Jorges Luis Borges was a greatly acclaimed Argentine writer, whose novels, essays and poems explored surrealist and mind-expanding themes. A number of his ideas have proved to echo loudly through to modern times.
In New York tomorrow, Bloomsbury Auction is holding a mammoth sale of Travel Books, Autographs, and Literature in which some handwritten works by Borges feature prominently - 10 of the 581 lots in the sale are his.
These include El Estilo y la Tiempo - a handwritten three page essay on Borge's thoughts on the act of writing and on the meaning of the word 'style'. Written in 1928, the essay is increasingly appearing on university reading lists, and is listed here at $30,000-40,000.
The most exciting piece, however is a 1941 manuscript of Borges' El Jardin de Senderos Que Se Bifurcan (The Garden of Forking Paths).
The work is part of Borges' experiments with the format of the detective novel, but it is most noted for being arguably the first text to explore the idea of hypertext - the keystone of the world wide web.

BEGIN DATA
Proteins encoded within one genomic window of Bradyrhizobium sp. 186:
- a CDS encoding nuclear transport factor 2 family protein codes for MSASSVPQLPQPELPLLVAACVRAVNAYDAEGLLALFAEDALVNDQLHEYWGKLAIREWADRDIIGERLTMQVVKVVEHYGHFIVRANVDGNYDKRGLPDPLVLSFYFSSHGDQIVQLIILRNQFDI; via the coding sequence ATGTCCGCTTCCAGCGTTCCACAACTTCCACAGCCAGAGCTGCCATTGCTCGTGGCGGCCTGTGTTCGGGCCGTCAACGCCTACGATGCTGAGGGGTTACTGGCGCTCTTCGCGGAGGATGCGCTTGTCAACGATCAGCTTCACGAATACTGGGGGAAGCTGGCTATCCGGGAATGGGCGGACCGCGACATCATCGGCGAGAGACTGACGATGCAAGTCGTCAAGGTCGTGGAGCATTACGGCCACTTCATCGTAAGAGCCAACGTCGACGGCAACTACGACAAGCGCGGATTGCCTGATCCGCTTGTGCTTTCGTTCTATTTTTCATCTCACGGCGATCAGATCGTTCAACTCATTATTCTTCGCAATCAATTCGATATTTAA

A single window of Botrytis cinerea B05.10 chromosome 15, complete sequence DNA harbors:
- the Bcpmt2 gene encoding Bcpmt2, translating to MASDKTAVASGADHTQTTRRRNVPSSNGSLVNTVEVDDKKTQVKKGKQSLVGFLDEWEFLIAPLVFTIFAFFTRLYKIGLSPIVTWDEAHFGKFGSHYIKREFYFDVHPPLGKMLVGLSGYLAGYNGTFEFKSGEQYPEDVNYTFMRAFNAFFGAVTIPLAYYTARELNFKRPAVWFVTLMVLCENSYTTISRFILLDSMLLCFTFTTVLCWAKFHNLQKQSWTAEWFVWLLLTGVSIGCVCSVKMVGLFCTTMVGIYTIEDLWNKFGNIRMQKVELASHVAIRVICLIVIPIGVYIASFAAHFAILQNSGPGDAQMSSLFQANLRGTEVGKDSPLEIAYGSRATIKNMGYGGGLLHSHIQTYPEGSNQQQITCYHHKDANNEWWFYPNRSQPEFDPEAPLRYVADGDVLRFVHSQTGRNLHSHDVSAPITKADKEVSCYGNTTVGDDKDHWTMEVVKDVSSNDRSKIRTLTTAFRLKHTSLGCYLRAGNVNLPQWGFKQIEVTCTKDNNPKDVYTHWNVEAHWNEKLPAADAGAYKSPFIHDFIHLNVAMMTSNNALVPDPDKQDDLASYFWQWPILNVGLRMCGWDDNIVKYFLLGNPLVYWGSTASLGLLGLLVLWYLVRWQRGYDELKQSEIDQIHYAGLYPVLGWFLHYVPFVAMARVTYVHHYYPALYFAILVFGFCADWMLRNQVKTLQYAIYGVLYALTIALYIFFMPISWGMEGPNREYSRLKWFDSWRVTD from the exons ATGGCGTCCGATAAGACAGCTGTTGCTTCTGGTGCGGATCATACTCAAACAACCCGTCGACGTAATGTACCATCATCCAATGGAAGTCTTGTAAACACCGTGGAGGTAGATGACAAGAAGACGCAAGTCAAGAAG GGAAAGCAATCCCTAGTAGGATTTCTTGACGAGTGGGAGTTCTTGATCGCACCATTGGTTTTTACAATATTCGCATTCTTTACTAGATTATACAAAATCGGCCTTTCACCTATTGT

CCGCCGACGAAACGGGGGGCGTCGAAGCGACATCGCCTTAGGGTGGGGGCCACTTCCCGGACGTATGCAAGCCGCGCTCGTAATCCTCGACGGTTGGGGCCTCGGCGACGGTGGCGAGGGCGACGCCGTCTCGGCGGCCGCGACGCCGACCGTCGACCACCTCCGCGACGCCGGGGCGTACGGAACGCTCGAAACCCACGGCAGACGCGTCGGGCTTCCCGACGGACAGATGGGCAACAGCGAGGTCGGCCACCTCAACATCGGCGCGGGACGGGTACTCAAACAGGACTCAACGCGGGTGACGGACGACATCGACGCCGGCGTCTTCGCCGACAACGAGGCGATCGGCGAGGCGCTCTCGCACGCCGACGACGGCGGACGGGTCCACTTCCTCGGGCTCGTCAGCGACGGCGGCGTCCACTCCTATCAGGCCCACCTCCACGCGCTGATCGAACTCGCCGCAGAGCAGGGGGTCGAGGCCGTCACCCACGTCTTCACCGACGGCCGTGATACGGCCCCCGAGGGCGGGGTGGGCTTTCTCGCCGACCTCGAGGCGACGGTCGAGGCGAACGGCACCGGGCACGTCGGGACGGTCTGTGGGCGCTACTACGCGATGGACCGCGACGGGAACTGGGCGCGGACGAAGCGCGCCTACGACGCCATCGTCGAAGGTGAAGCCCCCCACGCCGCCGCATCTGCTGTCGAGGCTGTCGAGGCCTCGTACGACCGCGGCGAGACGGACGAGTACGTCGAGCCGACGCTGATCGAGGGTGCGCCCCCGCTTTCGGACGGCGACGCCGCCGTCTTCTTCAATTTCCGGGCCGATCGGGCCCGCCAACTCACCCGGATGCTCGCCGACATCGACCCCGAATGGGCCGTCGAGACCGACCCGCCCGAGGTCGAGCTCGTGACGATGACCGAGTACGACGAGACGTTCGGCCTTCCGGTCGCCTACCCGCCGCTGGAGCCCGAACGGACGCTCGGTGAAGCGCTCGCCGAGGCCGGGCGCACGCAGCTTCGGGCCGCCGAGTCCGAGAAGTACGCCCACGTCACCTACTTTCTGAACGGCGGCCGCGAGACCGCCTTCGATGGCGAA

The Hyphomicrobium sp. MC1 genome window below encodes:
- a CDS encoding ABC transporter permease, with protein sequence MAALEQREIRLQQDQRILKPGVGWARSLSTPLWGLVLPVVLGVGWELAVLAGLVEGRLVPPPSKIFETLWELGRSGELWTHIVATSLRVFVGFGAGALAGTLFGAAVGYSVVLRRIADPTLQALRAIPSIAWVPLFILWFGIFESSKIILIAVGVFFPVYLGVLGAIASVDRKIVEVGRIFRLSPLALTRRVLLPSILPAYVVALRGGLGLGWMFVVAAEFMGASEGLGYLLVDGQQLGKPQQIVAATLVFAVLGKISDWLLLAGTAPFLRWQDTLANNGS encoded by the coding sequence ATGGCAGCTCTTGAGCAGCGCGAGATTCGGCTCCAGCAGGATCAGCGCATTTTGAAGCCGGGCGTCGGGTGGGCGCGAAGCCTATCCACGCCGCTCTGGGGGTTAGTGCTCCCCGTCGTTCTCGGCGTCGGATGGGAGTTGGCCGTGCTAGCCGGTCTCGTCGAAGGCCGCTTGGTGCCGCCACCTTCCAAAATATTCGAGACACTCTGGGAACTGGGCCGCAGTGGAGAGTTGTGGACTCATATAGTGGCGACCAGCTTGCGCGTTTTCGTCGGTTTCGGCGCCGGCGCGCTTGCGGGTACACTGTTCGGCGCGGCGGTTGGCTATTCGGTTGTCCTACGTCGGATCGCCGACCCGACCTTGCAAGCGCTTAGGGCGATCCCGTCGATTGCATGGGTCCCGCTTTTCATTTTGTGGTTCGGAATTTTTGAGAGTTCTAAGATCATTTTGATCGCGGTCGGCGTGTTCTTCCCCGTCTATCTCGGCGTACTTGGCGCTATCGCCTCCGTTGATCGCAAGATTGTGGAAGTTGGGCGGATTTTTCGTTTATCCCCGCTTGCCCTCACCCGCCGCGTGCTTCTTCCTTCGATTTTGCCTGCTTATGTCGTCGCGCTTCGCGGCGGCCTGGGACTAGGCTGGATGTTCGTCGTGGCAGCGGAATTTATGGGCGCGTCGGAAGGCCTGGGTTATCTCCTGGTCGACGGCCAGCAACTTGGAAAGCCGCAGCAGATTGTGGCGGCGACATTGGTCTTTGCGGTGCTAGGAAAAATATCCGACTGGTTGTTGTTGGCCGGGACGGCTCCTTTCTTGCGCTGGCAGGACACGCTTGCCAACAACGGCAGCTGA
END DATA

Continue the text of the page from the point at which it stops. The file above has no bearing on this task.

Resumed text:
Set during World War I England, the story begins as the narrative of a Chinese spy under German employ, Yu Tsun, who pursued by British agent Richard Madden, must somehow relay to this masters the Allied plan to bomb the village of Albert in France.
He picks as his method the 'random' killing of a man named Albert: Stephen Albert, whom he visits at his home. Albert is an expert on Yu Tsun's ancestor Ts'ui Pên, a man who quit his post as governor in order to complete two complex projects: the writing of a huge, complex novel, and the construction of an equally large and intricate labyrinth.
Ts'ui Pên was murdered, leaving behind no maze and only a 'contradictory jumble of irresolute drafts' in place of the book. Albert however has discovered that he had completed both projects: the novel is the labyrinth, and represents the simultaneous outcome of all possibilities.
This is the 'Garden of Forking Paths', laid out in time rather than space. Yu Tsun is grateful to Albert, but still shoots the scholar dead to fulfil his mission.
The ideas behind the story have gained currency as essentially being those behind the internet and theories in modern physics. The text is described as 'the introduction of hypertext' by the auction house.
As handwritten texts such as these by Borges are incredibly rare, the autographed piece is offered with an estimate of $200,000-300,000.
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